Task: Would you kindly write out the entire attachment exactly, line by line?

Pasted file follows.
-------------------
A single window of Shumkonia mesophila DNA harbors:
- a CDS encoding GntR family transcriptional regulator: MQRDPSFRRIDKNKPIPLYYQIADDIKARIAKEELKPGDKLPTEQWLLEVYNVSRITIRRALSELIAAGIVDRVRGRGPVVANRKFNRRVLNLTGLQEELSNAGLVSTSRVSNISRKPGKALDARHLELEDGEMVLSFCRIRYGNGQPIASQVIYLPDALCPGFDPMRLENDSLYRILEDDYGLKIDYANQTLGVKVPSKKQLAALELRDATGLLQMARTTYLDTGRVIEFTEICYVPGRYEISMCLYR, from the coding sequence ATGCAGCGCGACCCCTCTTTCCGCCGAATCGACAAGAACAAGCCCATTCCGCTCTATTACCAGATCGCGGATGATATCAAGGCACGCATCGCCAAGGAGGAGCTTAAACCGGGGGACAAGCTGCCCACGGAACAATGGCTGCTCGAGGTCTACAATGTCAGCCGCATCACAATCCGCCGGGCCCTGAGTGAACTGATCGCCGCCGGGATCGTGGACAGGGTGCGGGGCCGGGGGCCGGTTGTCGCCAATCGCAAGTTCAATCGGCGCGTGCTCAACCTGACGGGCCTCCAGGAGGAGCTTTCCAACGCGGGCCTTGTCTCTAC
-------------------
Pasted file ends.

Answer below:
A single window of Shumkonia mesophila DNA harbors:
- a CDS encoding GntR family transcriptional regulator: MQRDPSFRRIDKNKPIPLYYQIADDIKARIAKEELKPGDKLPTEQWLLEVYNVSRITIRRALSELIAAGIVDRVRGRGPVVANRKFNRRVLNLTGLQEELSNAGLVSTSRVSNISRKPGKALDARHLELEDGEMVLSFCRIRYGNGQPIASQVIYLPDALCPGFDPMRLENDSLYRILEDDYGLKIDYANQTLGVKVPSKKQLAALELRDATGLLQMARTTYLDTGRVIEFTEICYVPGRYEISMCLYR, from the coding sequence ATGCAGCGCGACCCCTCTTTCCGCCGAATCGACAAGAACAAGCCCATTCCGCTCTATTACCAGATCGCGGATGATATCAAGGCACGCATCGCCAAGGAGGAGCTTAAACCGGGGGACAAGCTGCCCACGGAACAATGGCTGCTCGAGGTCTACAATGTCAGCCGCATCACAATCCGCCGGGCCCTGAGTGAACTGATCGCCGCCGGGATCGTGGACAGGGTGCGGGGCCGGGGGCCGGTTGTCGCCAATCGCAAGTTCAATCGGCGCGTGCTCAACCTGACGGGCCTCCAGGAGGAGCTTTCCAACGCGGGCCTTGTCTCTAC